the benefits of eating CHEESE







Importance of well balance diet:

All food contains all of the nutrients we need to be healthy, it is necessary to eat various foods in sufficient amounts. A good diet will include many different foods, and sufficient in quantity and quality to meet an individual’s need for food energy and other micro nutrients.

By eating CHEESE you will have the following benefits.

CHEESE

Typical serving size:

Varies; 1 oz (30 g) of hard or semihard cheese, or ½ cup (2
1 oz or 60 g) of cottage cheese

HOW IT HARMS

High in saturated fat and sodium Migraines

Allergies

Bacterial infection

WHAT IT HEALS

Diabetes Metabolic syndrome Bones Muscles Tooth decay CHEESE FACTS
  • It takes about 10 lbs (4
    5 kg) of milk to create a single lb (454 g) of firm cheese, such as cheddar, muenster, or swiss
  • Cream cheese, brie, and other soft cheeses are comparable to hard cheeses in calories and fat, but have less calcium
  • Cottage cheese has the fewest calories of all cheeses—about 90 in a half-cup serving
    However, it has only half the calcium of milk
    One of our most versatile and popular foods, cheese is used for everything from snacks to main courses and desserts
    It’s an ancient food that can be made from the milk of almost any animal— cows, goats, yaks, camels, and buffaloes
    Most cheeses are made by adding a mixture of enzymes, known as rennet, to milk to curdle it
    The liquid that remains after the curds have formed is known as whey
    When it is drained away, we are left with cottage or farmer’s cheese
    Or the curds may be mixed with other ingredients, injected with special molds or bacteria, soaked in wine or beer, pressed or molded, or smoked or aged to make any of hundreds of different cheeses

    Health Benefits

    May help prevent diabetes
    Cheese is an excellent source of calcium, and studies show that getting plenty of calcium from food may help prevent insulin resistance, a harbinger of diabetes
    May prevent metabolic syndrome
    According to a study, women who get plenty of calcium from dairy products also have a significantly lower risk of developing metabolic syndrome, which is linked to both diabetes and heart disease
    Supports bone and muscle health
    Consumed moderately, cheese provides good amounts of calcium and protein necessary for bone and muscle strength, making it an ideal food for vegetarians, growing children and adolescents, and people with osteoporosis, a weakening of the bones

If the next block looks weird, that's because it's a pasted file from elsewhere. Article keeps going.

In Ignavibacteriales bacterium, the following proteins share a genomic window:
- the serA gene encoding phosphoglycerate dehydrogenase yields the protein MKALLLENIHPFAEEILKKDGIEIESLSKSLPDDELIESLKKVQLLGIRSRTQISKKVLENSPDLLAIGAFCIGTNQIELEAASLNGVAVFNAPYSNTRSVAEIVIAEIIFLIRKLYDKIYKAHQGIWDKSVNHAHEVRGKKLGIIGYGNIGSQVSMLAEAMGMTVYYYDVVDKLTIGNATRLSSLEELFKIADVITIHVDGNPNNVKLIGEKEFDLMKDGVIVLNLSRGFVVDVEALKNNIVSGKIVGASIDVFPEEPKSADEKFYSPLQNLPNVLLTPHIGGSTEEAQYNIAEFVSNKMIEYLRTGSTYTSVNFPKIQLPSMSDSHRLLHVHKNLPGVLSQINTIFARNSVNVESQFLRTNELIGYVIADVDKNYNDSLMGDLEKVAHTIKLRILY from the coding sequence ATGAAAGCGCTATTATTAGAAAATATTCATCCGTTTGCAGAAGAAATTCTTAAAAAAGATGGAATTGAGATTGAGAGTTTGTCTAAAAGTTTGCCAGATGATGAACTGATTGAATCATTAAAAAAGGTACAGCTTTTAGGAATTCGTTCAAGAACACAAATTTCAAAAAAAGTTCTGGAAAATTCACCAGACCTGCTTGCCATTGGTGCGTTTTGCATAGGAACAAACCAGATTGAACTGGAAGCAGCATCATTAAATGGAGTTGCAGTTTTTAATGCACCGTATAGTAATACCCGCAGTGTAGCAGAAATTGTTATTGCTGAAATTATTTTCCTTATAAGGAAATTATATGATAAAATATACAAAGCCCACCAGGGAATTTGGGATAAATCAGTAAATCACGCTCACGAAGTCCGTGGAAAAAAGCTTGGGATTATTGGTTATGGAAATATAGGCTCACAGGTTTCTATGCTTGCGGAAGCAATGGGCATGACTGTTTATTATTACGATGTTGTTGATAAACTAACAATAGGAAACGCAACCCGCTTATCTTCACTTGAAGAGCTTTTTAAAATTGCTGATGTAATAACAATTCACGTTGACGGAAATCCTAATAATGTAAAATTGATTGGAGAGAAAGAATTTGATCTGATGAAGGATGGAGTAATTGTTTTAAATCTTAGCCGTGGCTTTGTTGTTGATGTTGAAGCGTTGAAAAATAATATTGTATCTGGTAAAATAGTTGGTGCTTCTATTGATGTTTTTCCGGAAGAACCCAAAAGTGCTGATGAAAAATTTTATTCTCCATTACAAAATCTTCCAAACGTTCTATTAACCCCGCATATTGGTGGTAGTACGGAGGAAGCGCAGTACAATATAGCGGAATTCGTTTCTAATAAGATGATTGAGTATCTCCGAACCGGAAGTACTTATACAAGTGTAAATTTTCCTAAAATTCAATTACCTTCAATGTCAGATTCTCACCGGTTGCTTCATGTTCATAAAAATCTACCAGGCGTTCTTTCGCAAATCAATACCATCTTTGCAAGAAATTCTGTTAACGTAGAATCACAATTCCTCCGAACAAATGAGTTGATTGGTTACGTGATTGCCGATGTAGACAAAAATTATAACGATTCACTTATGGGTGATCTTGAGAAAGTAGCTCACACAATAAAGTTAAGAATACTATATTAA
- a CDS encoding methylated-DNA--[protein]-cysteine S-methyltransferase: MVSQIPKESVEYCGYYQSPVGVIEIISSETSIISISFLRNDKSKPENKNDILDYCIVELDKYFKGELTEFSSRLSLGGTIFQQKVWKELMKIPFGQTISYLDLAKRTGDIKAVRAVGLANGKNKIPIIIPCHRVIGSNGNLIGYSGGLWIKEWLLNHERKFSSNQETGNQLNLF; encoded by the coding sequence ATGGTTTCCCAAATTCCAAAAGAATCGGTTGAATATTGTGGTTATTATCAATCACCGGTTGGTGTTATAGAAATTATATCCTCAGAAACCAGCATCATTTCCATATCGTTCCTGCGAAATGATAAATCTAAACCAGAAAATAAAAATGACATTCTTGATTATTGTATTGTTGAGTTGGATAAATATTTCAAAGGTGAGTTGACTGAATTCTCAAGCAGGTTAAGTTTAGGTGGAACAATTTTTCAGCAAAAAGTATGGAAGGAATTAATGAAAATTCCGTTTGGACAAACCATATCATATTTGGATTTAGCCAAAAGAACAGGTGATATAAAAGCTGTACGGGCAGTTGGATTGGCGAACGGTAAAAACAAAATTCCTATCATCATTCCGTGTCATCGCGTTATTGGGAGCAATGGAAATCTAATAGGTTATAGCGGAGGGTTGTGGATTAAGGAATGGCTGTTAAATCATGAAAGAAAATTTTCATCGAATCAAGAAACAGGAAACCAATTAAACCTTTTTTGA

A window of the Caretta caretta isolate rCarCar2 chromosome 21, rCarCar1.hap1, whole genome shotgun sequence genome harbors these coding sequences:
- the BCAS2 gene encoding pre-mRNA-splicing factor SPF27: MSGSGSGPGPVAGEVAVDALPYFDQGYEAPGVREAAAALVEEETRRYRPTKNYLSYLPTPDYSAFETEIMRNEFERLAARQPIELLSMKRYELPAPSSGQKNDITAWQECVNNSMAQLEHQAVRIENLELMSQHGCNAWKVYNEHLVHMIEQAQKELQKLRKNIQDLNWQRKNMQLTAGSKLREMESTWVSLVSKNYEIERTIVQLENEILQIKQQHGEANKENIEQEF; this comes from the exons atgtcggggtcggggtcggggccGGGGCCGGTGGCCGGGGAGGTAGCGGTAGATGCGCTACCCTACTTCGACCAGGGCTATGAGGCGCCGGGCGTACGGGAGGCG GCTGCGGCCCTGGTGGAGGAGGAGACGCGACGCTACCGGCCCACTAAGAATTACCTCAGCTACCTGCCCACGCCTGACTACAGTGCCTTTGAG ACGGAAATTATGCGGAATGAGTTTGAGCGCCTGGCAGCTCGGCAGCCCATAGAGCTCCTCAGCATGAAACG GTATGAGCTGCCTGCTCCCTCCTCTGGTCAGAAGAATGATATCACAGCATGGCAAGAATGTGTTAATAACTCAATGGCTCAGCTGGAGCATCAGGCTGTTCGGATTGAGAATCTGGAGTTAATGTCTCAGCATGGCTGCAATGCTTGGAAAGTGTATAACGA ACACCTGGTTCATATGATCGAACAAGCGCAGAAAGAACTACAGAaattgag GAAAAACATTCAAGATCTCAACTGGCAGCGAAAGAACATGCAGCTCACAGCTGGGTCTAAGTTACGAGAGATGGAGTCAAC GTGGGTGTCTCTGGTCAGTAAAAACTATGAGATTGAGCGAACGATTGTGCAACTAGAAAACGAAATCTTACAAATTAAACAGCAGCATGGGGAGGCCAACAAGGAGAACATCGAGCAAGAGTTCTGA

People who cannot digest milk because of lactose intolerance can often eat hard cheese
    The bacteria and enzymes used to make cheese break down some of the lactose (milk sugar)
    A typical 1-oz (30-g) serving of cheese contains about 200 mg of calcium (along with 115 calories and 9 g of fat)
    WARNING!

    FOOD-DRUG INTERACTION

    Tyramine, found in aged cheeses such as cheddar, blue cheese, and Camembert, also interacts with monoamine oxidase (MAO) inhibitors, drugs sometimes used to treat depression, and can cause a life-threatening rise in blood pressure
    Fights cavities
    The fat naturally contained in cheese coats your teeth and acts as a natural barrier against bacteria
    Also, all cheese contains casein, which provides a natural tooth protection
    Finally, the calcium and phosphorus found in cheese help remineralize tooth enamel

    Health Risks

    Saturated fat and sodium
    Doctors often advise patients with heart disease, elevated blood cholesterol, high blood pressure, or weight problems to reduce the amount of cheese they consume
    Because most cheese is high in saturated fat, it increases the risk of atherosclerosis, the clogging of arteries with fatty deposits
    Try lower-fat cheeses which still provide protein and calcium with less fat
    Large amounts of sodium, also found in most cheeses, can be a hazard for people with high blood pressure
    Migraines and

    Allergies


    Aged cheese can trigger a migraine headache in some susceptible people
    The likely culprit is tyramine, a naturally occurring chemical in cheddar, blue cheese, camembert, and certain other ripe cheeses
    People who are allergic to penicillin may react to blue cheese and other soft cheeses that are made with penicillin molds
    Also, those who are allergic to cow’s milk may react to cheese, especially cottage and other fresh cheeses
    Cheeses made from goat or sheep’s milk are less likely to be allergenic
    Harmful bacteria
    Pasteurized milk must be used to make commercial cheese in both the U
    S
    and Canada
    Occasionally, health food stores and specialty shops sell imported or homemade unpasteurized cheese
    Such cheeses can harbor dangerous salmonella and other bacteria

    Allergies

  • Mix parmesan with toasted bread crumbs as a low-fat topping for pasta
  • Breakfast on part-skim ricotta topped with kiwi, raspberries, and agave nectar
  • Sprinkle shredded sharp cheddar on apple slices and broil briefly to melt

    Buying Tip

    s
  • Check the expiration date and the packaging
  • Avoid any cheese with missing or incomplete labels, or those without factory seals
  • Look for the words “pasteurized milk” in the ingredient list to avoid potentially harmful bacteria
  • For most cheeses, look for uniformity in color and texture
  • Take advantage of the broad range of low-fat cheeses on the market
    Production methods have improved to allow for smoother texture and better taste

    Storing Tips

  • The best way to store cheese varies depending on the type, but all should be kept in the vegetable drawer, where the temperature is cold and stable
    In general, the harder the cheese, the longer it lasts
  • Wrap hard cheese such as parmesan or gouda in waxed paper, then in plastic wrap
  • Wrap blue cheeses and semihard cheeses in plastic wrap
  • Keep fresh cheeses in water, such as mozzarella or feta, in their packaging and change the water every couple of days